October 24, 2023 - Israel-Hamas war news

By Christian Edwards, Aditi Sangal, Tara Subramaniam, Adrienne Vogt, Eric Levenson, Elise Hammond, Tori B. Powell and Maureen Chowdhury, CNN

Updated 8:45 a.m. ET, October 25, 2023
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9:49 p.m. ET, October 24, 2023

A ground offensive is still on track, Israeli prime minister says. Here's what you should know

From CNN staff

Israeli Prime Minister Benjamin Netanyahu appeared to tell soldiers on Tuesday a ground offensive "is coming" amid a growing sense of military delay. 

As Israel prepares for the ground operation, a source from the French presidential palace said it is believed such an operation will be "difficult to carry on with the respect of" international humanitarian law.

And Israeli Defense Minister Yoav Gallant told an audience of Israeli troops Tuesday that Israel must destroy Hamas and warned that the war is still in its early stages.

Here are other headlines you should know:

  • Rising death toll: The Palestinian Ministry of Health in Ramallah said in a statement published Tuesday that in the most recent 24-hour period, 704 people in Gaza had been killed. Also, at least 12 British nationals were killed following the Hamas attack on Israel on October 7, a spokesperson for UK Prime Minister Rishi Sunak said on Tuesday. Additionally, 33 Americans have died as a result of the October 7 attack, US Secretary of State Antony Blinken said.
  • Inside Hamas: The Israel Defense Forces (IDF) released one minute of footage from a 43-minute film they compiled which appeared to show in gruesome detail some of the atrocities that occurred on October 7 attack. Meanwhile, intelligence shared with the US suggests a small cell of Hamas operatives planning the surprise attack on Israel communicated via a network of hardwired phones built into the network of tunnels underneath Gaza over a period of two years, according to two sources familiar with the matter. The US is also stepping up efforts to target a “secret” Hamas investment portfolio believed to be worth at least hundreds of millions of dollars.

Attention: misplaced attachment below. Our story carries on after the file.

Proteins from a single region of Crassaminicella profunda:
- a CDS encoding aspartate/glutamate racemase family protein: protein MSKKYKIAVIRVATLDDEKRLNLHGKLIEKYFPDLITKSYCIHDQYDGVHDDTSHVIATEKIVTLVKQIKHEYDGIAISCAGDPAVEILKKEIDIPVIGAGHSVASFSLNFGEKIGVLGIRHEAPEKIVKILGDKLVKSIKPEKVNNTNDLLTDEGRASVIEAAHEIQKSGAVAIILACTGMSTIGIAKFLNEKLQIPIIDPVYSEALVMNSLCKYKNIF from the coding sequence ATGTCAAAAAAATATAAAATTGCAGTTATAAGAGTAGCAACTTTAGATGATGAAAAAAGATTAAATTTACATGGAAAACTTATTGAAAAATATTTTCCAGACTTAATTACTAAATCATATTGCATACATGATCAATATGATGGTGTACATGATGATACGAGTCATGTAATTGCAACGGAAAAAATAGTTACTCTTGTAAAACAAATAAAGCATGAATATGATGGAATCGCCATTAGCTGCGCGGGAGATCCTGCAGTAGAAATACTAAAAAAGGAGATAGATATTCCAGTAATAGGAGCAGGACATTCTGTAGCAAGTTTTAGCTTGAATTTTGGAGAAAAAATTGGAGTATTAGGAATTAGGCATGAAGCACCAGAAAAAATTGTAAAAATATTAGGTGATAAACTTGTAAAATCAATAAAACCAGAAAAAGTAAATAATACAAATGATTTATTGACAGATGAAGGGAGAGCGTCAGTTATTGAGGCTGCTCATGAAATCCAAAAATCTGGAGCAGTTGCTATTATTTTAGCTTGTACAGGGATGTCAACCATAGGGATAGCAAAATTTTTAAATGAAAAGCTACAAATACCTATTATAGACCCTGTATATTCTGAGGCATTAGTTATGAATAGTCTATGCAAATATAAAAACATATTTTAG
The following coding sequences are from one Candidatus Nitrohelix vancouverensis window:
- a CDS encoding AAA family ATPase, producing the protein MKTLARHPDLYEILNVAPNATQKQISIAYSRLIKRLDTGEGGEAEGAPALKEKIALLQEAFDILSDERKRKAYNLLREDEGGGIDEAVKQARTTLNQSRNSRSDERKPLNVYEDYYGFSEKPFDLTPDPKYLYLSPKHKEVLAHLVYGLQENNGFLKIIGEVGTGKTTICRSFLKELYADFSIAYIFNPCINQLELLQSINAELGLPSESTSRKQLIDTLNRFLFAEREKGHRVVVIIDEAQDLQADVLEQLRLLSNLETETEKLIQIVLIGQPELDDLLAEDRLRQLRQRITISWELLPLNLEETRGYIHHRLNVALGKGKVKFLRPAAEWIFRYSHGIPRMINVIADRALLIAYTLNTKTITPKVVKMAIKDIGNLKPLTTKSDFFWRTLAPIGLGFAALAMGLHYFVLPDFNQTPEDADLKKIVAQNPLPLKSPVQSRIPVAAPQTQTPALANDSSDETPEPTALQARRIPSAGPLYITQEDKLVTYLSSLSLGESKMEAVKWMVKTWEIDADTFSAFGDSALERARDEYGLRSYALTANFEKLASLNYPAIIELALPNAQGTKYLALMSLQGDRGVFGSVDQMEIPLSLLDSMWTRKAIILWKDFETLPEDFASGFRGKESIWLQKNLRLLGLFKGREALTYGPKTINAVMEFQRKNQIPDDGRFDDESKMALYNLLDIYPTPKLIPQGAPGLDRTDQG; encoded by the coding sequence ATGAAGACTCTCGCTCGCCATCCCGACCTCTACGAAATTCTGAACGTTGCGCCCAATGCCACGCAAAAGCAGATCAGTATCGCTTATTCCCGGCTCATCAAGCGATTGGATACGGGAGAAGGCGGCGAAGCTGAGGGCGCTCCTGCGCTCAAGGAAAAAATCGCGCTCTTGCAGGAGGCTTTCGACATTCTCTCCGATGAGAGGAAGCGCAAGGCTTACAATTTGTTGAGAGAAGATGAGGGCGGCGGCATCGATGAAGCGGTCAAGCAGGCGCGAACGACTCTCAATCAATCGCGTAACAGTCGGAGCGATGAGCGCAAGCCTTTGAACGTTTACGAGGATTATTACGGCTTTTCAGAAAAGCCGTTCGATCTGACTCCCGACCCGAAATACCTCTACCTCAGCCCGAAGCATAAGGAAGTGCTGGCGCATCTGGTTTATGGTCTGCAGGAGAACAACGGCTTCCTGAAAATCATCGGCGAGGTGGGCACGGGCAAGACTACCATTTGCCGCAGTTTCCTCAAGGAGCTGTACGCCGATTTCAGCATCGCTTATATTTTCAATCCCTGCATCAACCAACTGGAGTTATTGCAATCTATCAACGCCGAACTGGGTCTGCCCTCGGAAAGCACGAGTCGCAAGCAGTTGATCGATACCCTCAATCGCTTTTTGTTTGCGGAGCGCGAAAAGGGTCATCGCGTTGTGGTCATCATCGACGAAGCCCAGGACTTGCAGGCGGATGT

• Fuel shortage: As fuel needed to run water systems runs out, some Gazans have been forced to drink dirty, salty water, sparking concerns of a health crisis and fears that people could start dying from dehydration. Gaza needs at least 160,000 liters (42,267 gallons) of fuel a day in order to fuel basic necessities, according to Juliette Touma, spokesperson for the United Nations Relief and Works Agency (UNRWA) for Palestine refugees in the Near East. UNRWA says it will be forced to halt its operations in Gaza by Wednesday night if no fuel is delivered to Gaza. And at least six hospitals in Gaza have been forced to close due to the lack of fuel, the World Health Organization said on Tuesday. Israel's military will not allow any fuel to enter the Gaza Strip because Hamas needs that fuel for its operational infrastructure, the Israeli Defense Forces said. The comments appear to be at odds with earlier comments from the IDF chief of staff.
  • Hostage situation: Talks are currently underway to try to secure the release of a large number of hostages being held by Hamas in Gaza, two sources familiar with the matter and one Western diplomat familiar with the deliberations told CNN, but the talks are being complicated by a number of factors. The IDF said it dropped leaflets in Gaza on Tuesday, appealing to residents for any information about the hostages. 
  • UN meetings: The Palestinian Authority's Minister of Foreign Affairs Riyad Al-Maliki spoke in the UN Security Council meeting on the Middle East on Tuesday. Blinken on Tuesday called on UN Security Council member states to use their leverage to stop the Israel-Hamas war from expanding, urging them in particular to warn Iran that any involvement would be met with consequences. Israeli Foreign Minister Eli Cohen said Tuesday he will not meet with UN Secretary-General António Guterres after the UN chief criticized Israel’s bombing of Gaza. Cohen also called out Guterres, saying "shame on him" in an answer to a reporter's question at the United Nations stakeout.